11 beyond the scope of this Trial Chamber's order as to what this witness

12 could testify to. So the bus ride, as a matter of fact, and I ask that

13 that be stricken from the record.

14 MR. STRINGER: Mr. President, if I could respond.

15 JUDGE LIU: Well, at this moment we don't know whether this

16 question is related to the subject-matter of the rebuttal proceedings.

17 Mr. Stringer, would you please enlighten us on that.

18 MR. STRINGER: Well, I think I just said that I'm not going to ask

19 the witness about anything that happened in Ljubuski. We could spend a

20 good full hour on that. But I think it's necessary to at least establish

21 the period of time that the witness was held in Ljubuski so that then it

22 makes sense to the Trial Chamber when we discuss his arrival date at the

23 Heliodrom, which does take us directly into the next part of his

24 testimony. So I think that counsel is being a bit overly technical here.

25 I'm just simply trying to place this in a context so the Trial Chamber can

Page 15935

1 know what is the sequence of events, without going into the specific

2 details or evidence about what happened in Ljubuski.

3 JUDGE LIU: Yes, Mr. Meek.

4 MR. MEEK: Your Honours, we filed a written submission two weeks

5 ago where we alleged that the Prosecution was doing nothing more than

6 bolstering and shoring up the weaknesses in their case. You denied that,

7 and here we are. It's an improper question. It goes beyond the scope of

8 what this Trial Chamber said this witness could testify concerning, and it

9 seems that the Trial Chamber's orders get rewritten continuously by the

10 Prosecution in the manner in which they ask the questions, in the manner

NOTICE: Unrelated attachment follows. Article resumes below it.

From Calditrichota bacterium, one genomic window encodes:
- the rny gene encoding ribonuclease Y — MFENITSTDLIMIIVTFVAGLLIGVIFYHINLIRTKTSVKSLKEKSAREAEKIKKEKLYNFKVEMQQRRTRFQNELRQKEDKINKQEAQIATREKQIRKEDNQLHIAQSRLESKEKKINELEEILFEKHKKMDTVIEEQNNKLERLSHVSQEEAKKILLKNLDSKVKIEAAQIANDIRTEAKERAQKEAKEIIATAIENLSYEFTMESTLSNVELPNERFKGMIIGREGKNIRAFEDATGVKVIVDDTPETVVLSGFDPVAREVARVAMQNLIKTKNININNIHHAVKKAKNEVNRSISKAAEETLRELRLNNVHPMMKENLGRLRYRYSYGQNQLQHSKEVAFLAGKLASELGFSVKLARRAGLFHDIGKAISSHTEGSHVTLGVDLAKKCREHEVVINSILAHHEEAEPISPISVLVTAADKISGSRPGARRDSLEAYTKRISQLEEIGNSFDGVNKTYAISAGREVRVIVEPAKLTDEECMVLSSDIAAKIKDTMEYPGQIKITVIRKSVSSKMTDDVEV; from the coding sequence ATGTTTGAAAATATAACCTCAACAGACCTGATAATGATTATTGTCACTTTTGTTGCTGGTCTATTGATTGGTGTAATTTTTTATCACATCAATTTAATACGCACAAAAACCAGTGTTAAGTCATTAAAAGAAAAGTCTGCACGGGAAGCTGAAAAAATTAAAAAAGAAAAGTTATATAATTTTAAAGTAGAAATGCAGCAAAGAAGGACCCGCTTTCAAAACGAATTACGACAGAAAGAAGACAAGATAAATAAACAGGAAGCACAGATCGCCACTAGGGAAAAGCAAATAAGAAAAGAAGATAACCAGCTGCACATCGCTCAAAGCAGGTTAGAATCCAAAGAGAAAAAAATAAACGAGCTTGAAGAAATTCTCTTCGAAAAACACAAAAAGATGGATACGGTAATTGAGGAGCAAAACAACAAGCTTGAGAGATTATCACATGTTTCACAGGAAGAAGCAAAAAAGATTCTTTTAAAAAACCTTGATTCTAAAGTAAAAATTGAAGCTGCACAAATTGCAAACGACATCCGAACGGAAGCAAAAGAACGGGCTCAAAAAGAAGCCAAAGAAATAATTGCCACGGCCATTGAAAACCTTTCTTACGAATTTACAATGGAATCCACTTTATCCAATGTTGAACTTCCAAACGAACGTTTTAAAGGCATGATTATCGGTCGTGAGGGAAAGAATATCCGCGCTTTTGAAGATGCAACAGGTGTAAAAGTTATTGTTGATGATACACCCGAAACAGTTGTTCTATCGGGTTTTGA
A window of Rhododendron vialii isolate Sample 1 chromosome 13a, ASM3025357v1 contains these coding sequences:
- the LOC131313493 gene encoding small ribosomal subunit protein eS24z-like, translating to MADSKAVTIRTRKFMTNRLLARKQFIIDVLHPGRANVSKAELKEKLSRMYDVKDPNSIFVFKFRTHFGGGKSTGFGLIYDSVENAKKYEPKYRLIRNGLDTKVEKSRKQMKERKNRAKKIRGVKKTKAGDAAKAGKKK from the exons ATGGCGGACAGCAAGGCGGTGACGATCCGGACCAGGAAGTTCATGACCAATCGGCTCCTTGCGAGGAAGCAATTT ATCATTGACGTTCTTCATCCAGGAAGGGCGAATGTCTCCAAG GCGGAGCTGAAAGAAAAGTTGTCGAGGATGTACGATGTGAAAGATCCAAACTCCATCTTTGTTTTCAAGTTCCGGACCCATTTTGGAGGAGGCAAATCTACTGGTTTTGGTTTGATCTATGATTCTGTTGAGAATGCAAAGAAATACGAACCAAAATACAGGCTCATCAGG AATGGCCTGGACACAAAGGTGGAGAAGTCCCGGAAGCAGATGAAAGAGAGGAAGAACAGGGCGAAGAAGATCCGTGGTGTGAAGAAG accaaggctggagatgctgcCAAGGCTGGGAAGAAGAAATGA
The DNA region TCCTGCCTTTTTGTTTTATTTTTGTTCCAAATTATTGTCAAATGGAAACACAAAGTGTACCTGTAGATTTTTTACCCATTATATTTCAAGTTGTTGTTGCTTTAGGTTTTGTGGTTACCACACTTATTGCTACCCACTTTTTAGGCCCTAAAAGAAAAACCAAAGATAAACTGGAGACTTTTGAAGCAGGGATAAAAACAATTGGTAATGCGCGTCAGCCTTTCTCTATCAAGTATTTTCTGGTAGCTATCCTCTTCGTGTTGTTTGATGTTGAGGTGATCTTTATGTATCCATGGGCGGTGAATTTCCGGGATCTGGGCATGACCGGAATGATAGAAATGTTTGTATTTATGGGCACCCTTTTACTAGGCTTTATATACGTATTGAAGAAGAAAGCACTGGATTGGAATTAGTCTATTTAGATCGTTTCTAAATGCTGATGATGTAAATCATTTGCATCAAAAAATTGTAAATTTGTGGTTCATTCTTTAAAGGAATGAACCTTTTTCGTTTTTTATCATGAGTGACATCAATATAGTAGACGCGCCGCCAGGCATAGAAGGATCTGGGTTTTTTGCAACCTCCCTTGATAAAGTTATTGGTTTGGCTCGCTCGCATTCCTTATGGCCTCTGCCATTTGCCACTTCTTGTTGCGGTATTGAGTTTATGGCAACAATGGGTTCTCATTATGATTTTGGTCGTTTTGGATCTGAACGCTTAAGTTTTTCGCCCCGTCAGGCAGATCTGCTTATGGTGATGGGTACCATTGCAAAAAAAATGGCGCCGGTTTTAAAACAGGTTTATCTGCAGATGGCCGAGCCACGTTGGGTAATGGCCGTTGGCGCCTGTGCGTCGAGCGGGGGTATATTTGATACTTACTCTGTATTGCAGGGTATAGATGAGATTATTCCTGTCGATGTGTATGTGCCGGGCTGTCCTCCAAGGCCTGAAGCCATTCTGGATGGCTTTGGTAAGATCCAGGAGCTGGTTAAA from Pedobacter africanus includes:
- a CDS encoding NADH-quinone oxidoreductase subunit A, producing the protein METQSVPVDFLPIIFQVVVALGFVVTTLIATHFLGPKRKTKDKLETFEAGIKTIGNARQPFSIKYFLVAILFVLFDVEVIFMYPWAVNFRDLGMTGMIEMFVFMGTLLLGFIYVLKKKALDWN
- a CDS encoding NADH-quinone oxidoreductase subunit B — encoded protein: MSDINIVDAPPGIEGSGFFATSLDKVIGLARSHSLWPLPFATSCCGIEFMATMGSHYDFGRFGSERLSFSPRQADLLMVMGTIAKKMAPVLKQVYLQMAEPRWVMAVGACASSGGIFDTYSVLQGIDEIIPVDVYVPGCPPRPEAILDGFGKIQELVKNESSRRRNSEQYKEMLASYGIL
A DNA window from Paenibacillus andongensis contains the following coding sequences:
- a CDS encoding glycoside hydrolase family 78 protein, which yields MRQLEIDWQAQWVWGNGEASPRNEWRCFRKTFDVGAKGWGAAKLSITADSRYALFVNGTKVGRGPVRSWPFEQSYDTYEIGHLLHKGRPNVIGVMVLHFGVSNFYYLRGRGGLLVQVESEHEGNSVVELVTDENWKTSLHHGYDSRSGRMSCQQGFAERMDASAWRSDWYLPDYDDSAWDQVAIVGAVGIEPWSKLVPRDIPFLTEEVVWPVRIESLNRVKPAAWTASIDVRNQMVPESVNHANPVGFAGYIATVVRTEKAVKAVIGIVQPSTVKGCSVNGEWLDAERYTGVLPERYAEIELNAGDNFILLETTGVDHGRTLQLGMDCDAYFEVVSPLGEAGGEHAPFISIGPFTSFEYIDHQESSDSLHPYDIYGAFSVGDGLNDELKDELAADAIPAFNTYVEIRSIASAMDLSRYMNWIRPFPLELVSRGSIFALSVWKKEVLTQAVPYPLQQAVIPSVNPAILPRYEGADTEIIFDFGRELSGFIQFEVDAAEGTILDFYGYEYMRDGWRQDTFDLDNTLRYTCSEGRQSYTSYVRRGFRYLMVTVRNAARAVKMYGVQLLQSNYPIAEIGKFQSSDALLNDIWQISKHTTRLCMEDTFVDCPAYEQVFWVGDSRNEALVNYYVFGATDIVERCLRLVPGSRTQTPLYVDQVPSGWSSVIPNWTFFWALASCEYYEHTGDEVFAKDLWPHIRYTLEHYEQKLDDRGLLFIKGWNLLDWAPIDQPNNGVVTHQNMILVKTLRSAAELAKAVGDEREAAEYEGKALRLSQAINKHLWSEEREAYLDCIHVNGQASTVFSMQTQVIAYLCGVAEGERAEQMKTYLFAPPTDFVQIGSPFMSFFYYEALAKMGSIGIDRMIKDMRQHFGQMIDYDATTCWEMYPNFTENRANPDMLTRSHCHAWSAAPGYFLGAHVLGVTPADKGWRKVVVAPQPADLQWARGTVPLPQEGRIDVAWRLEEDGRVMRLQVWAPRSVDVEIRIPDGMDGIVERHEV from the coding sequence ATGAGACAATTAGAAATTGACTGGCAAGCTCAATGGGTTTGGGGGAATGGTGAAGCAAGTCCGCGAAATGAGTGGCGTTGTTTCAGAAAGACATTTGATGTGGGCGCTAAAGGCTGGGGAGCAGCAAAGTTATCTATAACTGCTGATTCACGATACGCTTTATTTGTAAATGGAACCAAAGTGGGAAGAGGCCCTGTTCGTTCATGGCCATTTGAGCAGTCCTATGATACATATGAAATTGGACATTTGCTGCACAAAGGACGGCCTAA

11 in which they get by with what they do. We object. You make the call,

12 Your Honours, but it is absolutely beyond it. He can testify -- when

13 he -- got to the Heliodrom, perhaps, but we object, Your Honours, strongly

14 about anything about Ljubuski, the bus ride. This shouldn't have been

15 testified to. I ask that that be stricken. And the next subject that he

16 has to testify is only about the burial, the alleged burial, of

17 Harmandzic, not about the Heliodrom, not about Ljubuski or anything else,

18 Your Honours. And we object. You entered an order. We think the

19 Prosecution should abide by it.

20 MR. STRINGER: I can't be any more clear, Mr. President. I'm not

21 going to ask him about Ljubuski.

22 JUDGE LIU: Yes. Yes, I understand that. I think you informed us

23 that you are going to establish the sequence of the events step by step,

24 Mr. Stringer. I think this question is allowed in that aspect. But I

25 hope you could come to that subject-matter as soon as possible so is that

Page 15936

1 we don't have to spend much more time to establish the background issue

2 and the sequence matters.

3 MR. STRINGER: I can do it in one question before the break,

4 Mr. President.

5 JUDGE LIU: Yes, please.


7 Q. Witness, did you spend approximately a month and a half as a

8 prisoner in Ljubuski before being transferred to the Heliodrom?

9 A. Yes.

10 MR. STRINGER: Thank you.

11 We're ready for the break, Mr. President.

12 JUDGE LIU: Yes. We'll break until 11.30.

13 --- Recess taken at 10.59 a.m.

14 --- On resuming at 11.31 a.m.

15 JUDGE LIU: Yes, Mr. Stringer. Please continue.

16 MR. STRINGER: Thank you, Mr. President.

17 Q. Witness, now, I want to take you to the time that you spent at the

18 Heliodrom, and specifically in respect of one event that occurred during

19 the time that you were detained there. First of all, just so the Trial